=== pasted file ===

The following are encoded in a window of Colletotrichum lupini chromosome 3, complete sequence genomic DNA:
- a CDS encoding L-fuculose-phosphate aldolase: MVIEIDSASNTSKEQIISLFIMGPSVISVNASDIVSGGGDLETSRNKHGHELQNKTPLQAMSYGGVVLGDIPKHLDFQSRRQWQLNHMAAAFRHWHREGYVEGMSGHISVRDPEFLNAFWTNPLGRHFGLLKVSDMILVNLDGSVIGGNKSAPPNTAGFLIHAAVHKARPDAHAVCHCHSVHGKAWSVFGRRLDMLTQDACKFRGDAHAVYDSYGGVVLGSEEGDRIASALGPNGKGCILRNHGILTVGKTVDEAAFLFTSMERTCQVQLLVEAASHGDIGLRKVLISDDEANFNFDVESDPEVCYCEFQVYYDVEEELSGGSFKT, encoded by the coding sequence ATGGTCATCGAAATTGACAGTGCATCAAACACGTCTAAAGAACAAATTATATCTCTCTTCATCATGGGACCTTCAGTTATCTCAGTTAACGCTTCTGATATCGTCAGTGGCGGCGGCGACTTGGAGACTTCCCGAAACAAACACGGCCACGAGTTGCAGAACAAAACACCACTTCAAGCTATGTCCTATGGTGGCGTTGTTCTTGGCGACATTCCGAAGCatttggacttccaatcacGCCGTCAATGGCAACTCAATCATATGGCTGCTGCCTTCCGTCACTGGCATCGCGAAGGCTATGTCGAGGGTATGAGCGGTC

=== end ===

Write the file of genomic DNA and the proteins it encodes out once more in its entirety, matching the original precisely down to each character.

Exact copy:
The following are encoded in a window of Colletotrichum lupini chromosome 3, complete sequence genomic DNA:
- a CDS encoding L-fuculose-phosphate aldolase: MVIEIDSASNTSKEQIISLFIMGPSVISVNASDIVSGGGDLETSRNKHGHELQNKTPLQAMSYGGVVLGDIPKHLDFQSRRQWQLNHMAAAFRHWHREGYVEGMSGHISVRDPEFLNAFWTNPLGRHFGLLKVSDMILVNLDGSVIGGNKSAPPNTAGFLIHAAVHKARPDAHAVCHCHSVHGKAWSVFGRRLDMLTQDACKFRGDAHAVYDSYGGVVLGSEEGDRIASALGPNGKGCILRNHGILTVGKTVDEAAFLFTSMERTCQVQLLVEAASHGDIGLRKVLISDDEANFNFDVESDPEVCYCEFQVYYDVEEELSGGSFKT, encoded by the coding sequence ATGGTCATCGAAATTGACAGTGCATCAAACACGTCTAAAGAACAAATTATATCTCTCTTCATCATGGGACCTTCAGTTATCTCAGTTAACGCTTCTGATATCGTCAGTGGCGGCGGCGACTTGGAGACTTCCCGAAACAAACACGGCCACGAGTTGCAGAACAAAACACCACTTCAAGCTATGTCCTATGGTGGCGTTGTTCTTGGCGACATTCCGAAGCatttggacttccaatcacGCCGTCAATGGCAACTCAATCATATGGCTGCTGCCTTCCGTCACTGGCATCGCGAAGGCTATGTCGAGGGTATGAGCGGTC